In describing the lasting effects of her emotional distress, appellant specifies, inter alia, that after being told that her son had survived a life threatening episode, she continued to feel hysterical and worried "about the possibility of brain damage," paced the floor during the first night the child was in the hospital, could not sleep the following forty-eight hour period, refused to leave the hospital, and was unable to eat for several days. For months after her son returned home, her anxiety and nervousness continued, manifesting itself in sleeplessness and digestive problems. She eventually sought out a psychiatrist to help her overcome her emotional distress.

After filing an answer, defendants below moved for summary judgment on the mother's claim, pointing out that it was predicated solely upon emotional distress or psychic injury as distinguished from physical injury. *451 In granting the motion, the court gave no reasons for its conclusion, but presumably relied upon the line of authorities, supra, holding that there can be no recovery for negligent infliction of emotional or nervous distress. Pursuant to Super.Ct. Civ.R. 54(b), this order was certified by the trial judge as a final judgment. Upon such certification, the order became appealable even though it was a judgment which was final only as to one plaintiff.[6]

The rule against recovery for the consequences of negligent infliction of emotional distress, e.g., fright, nervous shock, anxiety, grief, etc., was adopted at least ninety years ago in this jurisdiction, when its highest court reversed a jury award to a plaintiff injured in a trolley car collision to the extent that it was based upon an impairment of the nervous system. Washington and Georgetown R.R. Co. v. Dashiell, 7 App.D.C. 507, 514-15 (1896). That decision was cited and followed some thirty-four years later by the same court in the leading case of Perry v. Capital Traction Co., supra, 59 App.D.C. at 42, 32 F.2d at 938. There, notwithstanding evidence that as a result of nervous shock when the collision occurred, the plaintiffs suffered from crying spells, headaches, loss of sleep, mental anguish, etc., the court affirmed a ruling forbidding jury consideration of damages for these ailments. According to the court:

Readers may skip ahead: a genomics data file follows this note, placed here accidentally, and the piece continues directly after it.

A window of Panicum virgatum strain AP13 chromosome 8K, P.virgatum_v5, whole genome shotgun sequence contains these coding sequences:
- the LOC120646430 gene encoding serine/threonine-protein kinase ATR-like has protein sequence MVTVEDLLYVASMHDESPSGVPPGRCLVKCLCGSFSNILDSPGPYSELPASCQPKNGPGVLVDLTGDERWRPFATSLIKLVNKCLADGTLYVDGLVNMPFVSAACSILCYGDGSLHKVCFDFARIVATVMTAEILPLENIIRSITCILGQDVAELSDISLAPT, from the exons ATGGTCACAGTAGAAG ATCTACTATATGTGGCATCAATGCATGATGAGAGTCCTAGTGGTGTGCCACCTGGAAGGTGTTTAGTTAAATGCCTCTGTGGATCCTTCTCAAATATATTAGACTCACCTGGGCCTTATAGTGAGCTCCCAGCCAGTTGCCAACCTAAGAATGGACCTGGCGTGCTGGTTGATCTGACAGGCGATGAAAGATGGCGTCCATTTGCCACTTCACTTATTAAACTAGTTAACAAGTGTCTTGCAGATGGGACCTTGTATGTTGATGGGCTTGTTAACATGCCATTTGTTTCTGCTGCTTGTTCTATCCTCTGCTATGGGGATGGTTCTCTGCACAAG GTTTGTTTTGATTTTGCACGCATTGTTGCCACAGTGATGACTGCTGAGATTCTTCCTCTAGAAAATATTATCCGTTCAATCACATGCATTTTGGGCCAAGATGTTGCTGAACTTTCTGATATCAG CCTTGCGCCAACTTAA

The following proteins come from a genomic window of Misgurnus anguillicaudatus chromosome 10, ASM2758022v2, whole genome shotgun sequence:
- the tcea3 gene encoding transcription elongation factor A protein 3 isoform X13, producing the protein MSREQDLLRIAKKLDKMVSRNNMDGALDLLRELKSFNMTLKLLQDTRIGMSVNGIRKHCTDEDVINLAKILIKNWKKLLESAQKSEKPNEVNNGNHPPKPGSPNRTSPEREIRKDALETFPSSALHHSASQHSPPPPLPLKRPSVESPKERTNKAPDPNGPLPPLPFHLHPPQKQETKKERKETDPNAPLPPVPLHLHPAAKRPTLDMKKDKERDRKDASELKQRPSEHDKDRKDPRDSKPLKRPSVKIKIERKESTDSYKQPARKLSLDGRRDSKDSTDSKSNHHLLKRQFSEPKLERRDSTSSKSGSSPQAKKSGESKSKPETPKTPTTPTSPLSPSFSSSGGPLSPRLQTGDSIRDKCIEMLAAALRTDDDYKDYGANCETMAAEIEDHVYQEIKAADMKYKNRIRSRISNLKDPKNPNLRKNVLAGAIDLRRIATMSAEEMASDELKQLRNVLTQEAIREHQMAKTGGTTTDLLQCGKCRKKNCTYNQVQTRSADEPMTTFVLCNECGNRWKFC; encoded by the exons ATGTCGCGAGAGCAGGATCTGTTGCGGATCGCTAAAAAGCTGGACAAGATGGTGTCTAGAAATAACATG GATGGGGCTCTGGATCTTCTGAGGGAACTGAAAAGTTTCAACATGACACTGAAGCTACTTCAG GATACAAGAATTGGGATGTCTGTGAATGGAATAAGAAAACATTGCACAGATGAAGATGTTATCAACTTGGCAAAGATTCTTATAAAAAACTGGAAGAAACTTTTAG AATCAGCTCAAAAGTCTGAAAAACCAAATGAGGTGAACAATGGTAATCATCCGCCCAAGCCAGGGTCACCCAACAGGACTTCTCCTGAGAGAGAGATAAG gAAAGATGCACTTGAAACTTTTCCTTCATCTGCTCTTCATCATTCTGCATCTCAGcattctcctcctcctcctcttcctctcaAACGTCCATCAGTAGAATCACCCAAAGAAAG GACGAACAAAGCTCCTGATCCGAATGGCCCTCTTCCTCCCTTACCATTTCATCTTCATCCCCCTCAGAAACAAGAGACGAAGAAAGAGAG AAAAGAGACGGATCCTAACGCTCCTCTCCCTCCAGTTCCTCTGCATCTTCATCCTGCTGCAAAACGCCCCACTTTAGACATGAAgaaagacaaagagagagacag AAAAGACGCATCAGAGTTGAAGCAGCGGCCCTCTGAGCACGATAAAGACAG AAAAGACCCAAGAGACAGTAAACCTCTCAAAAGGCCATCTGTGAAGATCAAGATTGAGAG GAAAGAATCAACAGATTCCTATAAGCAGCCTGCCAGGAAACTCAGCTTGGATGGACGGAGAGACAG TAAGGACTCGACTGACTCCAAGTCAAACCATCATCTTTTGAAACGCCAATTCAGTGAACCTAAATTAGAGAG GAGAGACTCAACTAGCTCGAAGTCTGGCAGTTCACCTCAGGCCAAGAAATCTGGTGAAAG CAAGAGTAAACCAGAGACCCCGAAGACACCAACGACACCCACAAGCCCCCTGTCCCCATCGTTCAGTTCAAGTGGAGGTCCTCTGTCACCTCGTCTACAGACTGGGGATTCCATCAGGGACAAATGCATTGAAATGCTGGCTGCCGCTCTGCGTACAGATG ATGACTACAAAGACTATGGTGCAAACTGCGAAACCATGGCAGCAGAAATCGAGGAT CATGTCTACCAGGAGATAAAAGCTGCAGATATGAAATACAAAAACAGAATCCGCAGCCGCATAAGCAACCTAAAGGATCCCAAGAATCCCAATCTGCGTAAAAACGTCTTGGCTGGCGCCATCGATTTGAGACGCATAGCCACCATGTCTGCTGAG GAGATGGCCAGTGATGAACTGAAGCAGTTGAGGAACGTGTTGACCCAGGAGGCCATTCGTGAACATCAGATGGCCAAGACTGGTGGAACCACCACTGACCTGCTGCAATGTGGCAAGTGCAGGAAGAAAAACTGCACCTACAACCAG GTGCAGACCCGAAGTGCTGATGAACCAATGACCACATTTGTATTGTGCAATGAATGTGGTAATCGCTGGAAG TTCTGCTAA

The reason underlying the rule announced in the Dashiell Case, 34 years ago (a rule supported by the great weight of authority), is that mere fright is easily simulated and difficult to disprove, and that impairment of the nervous system is of such an intangible character that there is no practical standard by which the extent of the impairment may be determined. Where there has been a substantial physical injury, medical testimony and common knowledge may furnish a guide for measuring the pain and suffering incidental to the injury; but when, as here, there has been no substantial physical injury, a jury ought not to be permitted to indulge in conjecture and speculation as to the effects of alleged nervous shock or fright.

Id. at 43-44, 32 F.2d at 939-40.

In 1966, the Federal Court of Appeals for this circuit clarified the Perry opinion by holding in an automobile negligence case (trial without a jury) that the trial court had erred in refusing to consider evidence that plaintiff's physical injuries (lacerations of left arm and injury to right shoulder, for which more than nominal damages were awarded) had given rise to a neurotic condition disabling her from continuing in employment, on the ground that the physical injury must be "substantial." Parrish v. United States, 123 U.S. App.D.C. 149, 357 F.2d 828 (1966) (per curiam). Thus, plaintiffs seeking damages for mental disorder need no longer plead or prove that the causative physical injury was substantial. See dicta in Waldon v. Covington, supra, 415 A.2d at 1076 n. 20; Garber v. United States, 188 U.S.App.D.C. 172, 173 n. 2, 578 F.2d 414, 415 n. 2 (1978).